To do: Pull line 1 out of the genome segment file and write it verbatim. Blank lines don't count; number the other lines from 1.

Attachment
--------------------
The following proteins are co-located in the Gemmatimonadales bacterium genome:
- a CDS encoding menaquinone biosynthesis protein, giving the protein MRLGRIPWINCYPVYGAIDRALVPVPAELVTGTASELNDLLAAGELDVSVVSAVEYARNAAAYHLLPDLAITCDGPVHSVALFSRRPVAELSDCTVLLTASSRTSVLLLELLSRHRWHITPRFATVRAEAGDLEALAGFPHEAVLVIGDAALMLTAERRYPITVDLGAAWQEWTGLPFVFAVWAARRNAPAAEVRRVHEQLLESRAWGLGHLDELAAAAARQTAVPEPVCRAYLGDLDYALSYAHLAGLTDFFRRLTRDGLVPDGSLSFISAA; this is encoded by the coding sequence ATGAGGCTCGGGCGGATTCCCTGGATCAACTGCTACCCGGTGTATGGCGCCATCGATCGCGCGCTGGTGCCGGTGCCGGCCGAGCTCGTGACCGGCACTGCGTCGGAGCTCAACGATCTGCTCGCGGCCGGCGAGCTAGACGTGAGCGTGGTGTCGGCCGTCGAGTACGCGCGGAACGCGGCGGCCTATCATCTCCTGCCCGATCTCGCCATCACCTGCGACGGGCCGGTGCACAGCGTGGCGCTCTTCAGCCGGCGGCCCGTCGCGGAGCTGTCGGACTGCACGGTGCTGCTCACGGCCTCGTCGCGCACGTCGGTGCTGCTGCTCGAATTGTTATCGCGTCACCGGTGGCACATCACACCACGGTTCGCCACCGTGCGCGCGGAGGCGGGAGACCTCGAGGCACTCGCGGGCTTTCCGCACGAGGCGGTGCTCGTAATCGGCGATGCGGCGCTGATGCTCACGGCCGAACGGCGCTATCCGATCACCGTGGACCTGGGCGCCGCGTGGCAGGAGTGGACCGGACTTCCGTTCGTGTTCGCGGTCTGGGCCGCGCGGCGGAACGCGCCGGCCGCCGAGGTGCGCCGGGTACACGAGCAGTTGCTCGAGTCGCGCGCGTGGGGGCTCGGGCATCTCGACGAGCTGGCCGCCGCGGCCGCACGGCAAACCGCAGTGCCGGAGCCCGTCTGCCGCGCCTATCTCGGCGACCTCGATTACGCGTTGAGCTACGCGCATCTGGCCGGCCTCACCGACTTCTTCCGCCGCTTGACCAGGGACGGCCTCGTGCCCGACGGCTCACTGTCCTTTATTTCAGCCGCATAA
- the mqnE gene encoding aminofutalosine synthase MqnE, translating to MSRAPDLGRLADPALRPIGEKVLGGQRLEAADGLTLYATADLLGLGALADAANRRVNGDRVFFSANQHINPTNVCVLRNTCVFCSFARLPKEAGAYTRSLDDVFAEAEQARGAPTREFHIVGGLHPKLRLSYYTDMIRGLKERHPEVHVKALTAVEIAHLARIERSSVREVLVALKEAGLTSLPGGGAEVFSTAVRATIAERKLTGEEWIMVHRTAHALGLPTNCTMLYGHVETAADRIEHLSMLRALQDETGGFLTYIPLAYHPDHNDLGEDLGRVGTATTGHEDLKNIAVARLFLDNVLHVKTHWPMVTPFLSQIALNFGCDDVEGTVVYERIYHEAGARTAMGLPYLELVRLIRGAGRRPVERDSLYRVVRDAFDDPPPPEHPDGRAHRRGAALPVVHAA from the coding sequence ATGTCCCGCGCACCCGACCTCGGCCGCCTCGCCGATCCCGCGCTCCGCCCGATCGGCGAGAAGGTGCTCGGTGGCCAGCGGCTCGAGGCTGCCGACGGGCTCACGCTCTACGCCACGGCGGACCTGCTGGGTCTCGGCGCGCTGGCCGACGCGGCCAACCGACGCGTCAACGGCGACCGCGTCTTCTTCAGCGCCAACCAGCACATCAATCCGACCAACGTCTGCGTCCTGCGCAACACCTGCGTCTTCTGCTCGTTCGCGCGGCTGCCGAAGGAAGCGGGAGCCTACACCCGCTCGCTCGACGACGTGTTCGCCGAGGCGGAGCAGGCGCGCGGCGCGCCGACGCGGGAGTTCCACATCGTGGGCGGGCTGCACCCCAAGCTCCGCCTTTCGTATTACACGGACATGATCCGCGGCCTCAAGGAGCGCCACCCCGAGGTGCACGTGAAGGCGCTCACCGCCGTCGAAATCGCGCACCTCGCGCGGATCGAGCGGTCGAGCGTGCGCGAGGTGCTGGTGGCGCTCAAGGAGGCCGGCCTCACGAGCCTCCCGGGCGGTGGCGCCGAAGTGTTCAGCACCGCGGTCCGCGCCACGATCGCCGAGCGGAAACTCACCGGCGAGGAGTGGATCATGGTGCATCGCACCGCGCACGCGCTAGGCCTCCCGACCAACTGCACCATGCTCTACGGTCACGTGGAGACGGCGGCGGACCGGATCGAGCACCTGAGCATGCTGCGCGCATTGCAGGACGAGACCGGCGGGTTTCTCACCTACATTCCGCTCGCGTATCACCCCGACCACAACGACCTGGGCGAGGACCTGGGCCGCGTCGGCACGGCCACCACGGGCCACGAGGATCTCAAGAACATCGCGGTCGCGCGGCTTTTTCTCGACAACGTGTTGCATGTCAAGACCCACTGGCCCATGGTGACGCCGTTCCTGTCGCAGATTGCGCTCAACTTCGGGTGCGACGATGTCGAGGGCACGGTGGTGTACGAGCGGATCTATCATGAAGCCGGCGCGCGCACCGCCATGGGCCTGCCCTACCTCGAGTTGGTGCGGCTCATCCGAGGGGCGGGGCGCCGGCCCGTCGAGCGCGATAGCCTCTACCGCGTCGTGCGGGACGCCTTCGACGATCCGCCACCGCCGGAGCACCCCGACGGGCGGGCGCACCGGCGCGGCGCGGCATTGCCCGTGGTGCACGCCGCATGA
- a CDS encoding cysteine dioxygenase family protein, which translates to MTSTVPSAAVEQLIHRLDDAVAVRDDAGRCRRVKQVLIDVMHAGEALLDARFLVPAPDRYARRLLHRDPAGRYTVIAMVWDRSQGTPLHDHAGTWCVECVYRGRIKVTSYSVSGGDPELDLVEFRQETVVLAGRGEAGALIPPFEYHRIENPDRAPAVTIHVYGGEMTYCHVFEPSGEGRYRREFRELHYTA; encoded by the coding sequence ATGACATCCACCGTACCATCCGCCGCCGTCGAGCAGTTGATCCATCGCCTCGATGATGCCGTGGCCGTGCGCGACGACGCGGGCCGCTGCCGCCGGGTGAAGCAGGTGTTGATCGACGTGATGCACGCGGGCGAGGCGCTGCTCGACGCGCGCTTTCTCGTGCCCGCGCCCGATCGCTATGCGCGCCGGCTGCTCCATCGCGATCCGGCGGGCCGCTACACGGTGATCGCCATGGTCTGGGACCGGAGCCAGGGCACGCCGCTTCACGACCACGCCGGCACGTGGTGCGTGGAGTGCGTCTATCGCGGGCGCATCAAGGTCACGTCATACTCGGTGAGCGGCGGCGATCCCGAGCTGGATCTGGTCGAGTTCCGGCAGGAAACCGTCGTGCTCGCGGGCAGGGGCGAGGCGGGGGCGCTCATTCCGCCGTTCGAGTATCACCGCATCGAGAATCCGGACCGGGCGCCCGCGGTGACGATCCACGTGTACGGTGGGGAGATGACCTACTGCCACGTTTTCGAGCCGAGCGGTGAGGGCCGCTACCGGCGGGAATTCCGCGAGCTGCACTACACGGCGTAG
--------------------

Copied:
The following proteins are co-located in the Gemmatimonadales bacterium genome: